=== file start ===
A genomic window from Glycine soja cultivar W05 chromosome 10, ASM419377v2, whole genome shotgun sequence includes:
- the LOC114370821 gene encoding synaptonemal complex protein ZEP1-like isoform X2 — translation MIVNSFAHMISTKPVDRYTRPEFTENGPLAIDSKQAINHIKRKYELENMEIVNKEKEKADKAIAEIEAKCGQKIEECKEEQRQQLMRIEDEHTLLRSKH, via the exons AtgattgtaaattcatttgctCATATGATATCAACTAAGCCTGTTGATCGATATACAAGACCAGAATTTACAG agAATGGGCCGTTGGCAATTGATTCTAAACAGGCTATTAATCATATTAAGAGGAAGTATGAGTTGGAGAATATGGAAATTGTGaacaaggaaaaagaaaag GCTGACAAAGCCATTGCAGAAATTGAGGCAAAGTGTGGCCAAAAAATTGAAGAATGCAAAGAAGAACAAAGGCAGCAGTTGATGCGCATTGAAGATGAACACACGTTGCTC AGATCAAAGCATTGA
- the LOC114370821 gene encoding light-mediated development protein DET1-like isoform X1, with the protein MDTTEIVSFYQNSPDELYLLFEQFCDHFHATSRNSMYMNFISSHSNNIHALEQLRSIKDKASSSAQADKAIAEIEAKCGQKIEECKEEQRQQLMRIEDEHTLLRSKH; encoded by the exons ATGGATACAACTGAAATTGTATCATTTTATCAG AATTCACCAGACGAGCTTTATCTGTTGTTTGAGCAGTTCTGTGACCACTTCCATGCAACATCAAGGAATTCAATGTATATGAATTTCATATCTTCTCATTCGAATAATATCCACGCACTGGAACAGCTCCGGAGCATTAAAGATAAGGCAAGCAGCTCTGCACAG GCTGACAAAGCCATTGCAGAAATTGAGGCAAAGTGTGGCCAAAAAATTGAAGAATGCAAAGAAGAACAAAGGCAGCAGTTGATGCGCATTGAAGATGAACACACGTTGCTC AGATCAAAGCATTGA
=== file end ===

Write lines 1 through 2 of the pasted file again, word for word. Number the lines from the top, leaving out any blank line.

A genomic window from Glycine soja cultivar W05 chromosome 10, ASM419377v2, whole genome shotgun sequence includes:
- the LOC114370821 gene encoding synaptonemal complex protein ZEP1-like isoform X2 — translation MIVNSFAHMISTKPVDRYTRPEFTENGPLAIDSKQAINHIKRKYELENMEIVNKEKEKADKAIAEIEAKCGQKIEECKEEQRQQLMRIEDEHTLLRSKH, via the exons AtgattgtaaattcatttgctCATATGATATCAACTAAGCCTGTTGATCGATATACAAGACCAGAATTTACAG agAATGGGCCGTTGGCAATTGATTCTAAACAGGCTATTAATCATATTAAGAGGAAGTATGAGTTGGAGAATATGGAAATTGTGaacaaggaaaaagaaaag GCTGACAAAGCCATTGCAGAAATTGAGGCAAAGTGTGGCCAAAAAATTGAAGAATGCAAAGAAGAACAAAGGCAGCAGTTGATGCGCATTGAAGATGAACACACGTTGCTC AGATCAAAGCATTGA